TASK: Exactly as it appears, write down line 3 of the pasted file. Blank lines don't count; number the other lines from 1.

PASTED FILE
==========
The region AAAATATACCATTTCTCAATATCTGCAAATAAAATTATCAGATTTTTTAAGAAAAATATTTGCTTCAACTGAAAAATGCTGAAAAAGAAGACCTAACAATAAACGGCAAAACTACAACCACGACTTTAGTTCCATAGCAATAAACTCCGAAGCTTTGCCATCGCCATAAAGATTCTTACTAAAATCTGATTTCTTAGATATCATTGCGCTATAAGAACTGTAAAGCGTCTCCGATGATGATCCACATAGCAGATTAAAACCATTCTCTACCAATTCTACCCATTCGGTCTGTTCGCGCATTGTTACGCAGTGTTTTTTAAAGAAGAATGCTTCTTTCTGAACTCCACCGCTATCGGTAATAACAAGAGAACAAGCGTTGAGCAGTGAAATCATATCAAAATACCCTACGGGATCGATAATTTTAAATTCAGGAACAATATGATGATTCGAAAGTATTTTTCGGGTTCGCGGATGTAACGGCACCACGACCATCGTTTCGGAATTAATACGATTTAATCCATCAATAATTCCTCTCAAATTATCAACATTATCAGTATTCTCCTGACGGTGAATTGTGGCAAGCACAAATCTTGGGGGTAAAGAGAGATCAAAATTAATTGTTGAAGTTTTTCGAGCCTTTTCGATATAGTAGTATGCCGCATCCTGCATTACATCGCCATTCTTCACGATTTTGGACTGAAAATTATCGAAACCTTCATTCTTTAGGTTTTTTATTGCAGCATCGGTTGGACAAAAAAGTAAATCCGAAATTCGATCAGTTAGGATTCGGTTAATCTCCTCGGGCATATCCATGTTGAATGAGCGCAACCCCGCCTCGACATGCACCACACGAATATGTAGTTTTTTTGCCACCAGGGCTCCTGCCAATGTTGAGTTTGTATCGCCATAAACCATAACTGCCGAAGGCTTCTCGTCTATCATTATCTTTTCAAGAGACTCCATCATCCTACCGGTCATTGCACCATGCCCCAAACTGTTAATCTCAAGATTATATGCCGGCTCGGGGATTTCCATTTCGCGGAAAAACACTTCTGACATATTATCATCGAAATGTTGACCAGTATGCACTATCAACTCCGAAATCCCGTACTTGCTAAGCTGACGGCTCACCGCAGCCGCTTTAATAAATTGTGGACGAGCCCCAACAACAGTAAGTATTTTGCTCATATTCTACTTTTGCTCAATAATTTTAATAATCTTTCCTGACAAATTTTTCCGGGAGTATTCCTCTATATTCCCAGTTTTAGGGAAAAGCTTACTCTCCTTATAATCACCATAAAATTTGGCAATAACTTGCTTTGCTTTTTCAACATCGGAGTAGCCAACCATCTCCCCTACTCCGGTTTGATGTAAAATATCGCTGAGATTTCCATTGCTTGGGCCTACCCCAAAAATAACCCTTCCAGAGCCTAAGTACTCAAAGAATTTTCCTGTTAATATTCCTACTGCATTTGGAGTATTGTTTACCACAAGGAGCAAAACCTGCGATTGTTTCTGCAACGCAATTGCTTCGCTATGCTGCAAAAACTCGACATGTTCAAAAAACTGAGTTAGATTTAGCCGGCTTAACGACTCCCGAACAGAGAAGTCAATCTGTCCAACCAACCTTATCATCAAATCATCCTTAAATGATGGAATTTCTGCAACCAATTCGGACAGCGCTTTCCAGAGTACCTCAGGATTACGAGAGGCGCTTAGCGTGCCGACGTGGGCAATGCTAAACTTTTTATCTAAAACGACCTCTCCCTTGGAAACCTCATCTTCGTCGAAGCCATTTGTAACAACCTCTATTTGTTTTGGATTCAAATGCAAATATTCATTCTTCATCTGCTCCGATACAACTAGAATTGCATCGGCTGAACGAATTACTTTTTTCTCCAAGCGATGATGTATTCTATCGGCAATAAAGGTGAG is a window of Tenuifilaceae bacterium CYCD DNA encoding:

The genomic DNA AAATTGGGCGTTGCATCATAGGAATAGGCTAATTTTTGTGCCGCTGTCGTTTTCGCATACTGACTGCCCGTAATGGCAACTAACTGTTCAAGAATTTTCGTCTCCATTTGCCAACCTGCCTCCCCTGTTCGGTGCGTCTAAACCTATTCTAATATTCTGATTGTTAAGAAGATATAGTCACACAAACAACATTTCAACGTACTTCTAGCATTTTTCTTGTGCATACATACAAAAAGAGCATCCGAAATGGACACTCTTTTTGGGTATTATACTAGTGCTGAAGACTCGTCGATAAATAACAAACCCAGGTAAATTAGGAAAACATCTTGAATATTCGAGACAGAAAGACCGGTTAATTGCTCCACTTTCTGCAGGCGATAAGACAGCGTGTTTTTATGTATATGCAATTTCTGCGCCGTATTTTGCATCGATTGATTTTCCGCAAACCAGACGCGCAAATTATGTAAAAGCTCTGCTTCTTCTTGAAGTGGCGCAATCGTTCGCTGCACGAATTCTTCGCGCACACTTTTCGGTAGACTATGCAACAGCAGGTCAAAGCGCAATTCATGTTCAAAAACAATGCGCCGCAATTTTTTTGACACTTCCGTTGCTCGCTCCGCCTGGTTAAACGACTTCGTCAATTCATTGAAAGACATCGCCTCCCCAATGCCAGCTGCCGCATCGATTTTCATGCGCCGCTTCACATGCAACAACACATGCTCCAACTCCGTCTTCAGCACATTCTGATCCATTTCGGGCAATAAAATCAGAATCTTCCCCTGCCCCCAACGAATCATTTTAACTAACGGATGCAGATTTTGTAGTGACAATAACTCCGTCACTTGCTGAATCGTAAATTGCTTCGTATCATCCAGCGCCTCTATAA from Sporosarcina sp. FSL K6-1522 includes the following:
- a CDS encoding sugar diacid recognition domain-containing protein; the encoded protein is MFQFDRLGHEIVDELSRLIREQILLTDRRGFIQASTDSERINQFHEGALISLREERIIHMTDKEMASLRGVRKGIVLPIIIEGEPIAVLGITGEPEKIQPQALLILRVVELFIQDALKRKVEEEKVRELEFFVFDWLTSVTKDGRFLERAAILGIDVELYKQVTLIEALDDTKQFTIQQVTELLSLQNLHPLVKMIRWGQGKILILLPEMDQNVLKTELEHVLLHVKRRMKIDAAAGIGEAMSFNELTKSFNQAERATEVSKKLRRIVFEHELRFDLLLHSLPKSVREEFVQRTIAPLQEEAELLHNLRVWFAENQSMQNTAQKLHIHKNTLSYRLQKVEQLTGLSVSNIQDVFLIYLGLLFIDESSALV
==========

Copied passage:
- a CDS encoding sugar diacid recognition domain-containing protein; the encoded protein is MFQFDRLGHEIVDELSRLIREQILLTDRRGFIQASTDSERINQFHEGALISLREERIIHMTDKEMASLRGVRKGIVLPIIIEGEPIAVLGITGEPEKIQPQALLILRVVELFIQDALKRKVEEEKVRELEFFVFDWLTSVTKDGRFLERAAILGIDVELYKQVTLIEALDDTKQFTIQQVTELLSLQNLHPLVKMIRWGQGKILILLPEMDQNVLKTELEHVLLHVKRRMKIDAAAGIGEAMSFNELTKSFNQAERATEVSKKLRRIVFEHELRFDLLLHSLPKSVREEFVQRTIAPLQEEAELLHNLRVWFAENQSMQNTAQKLHIHKNTLSYRLQKVEQLTGLSVSNIQDVFLIYLGLLFIDESSALV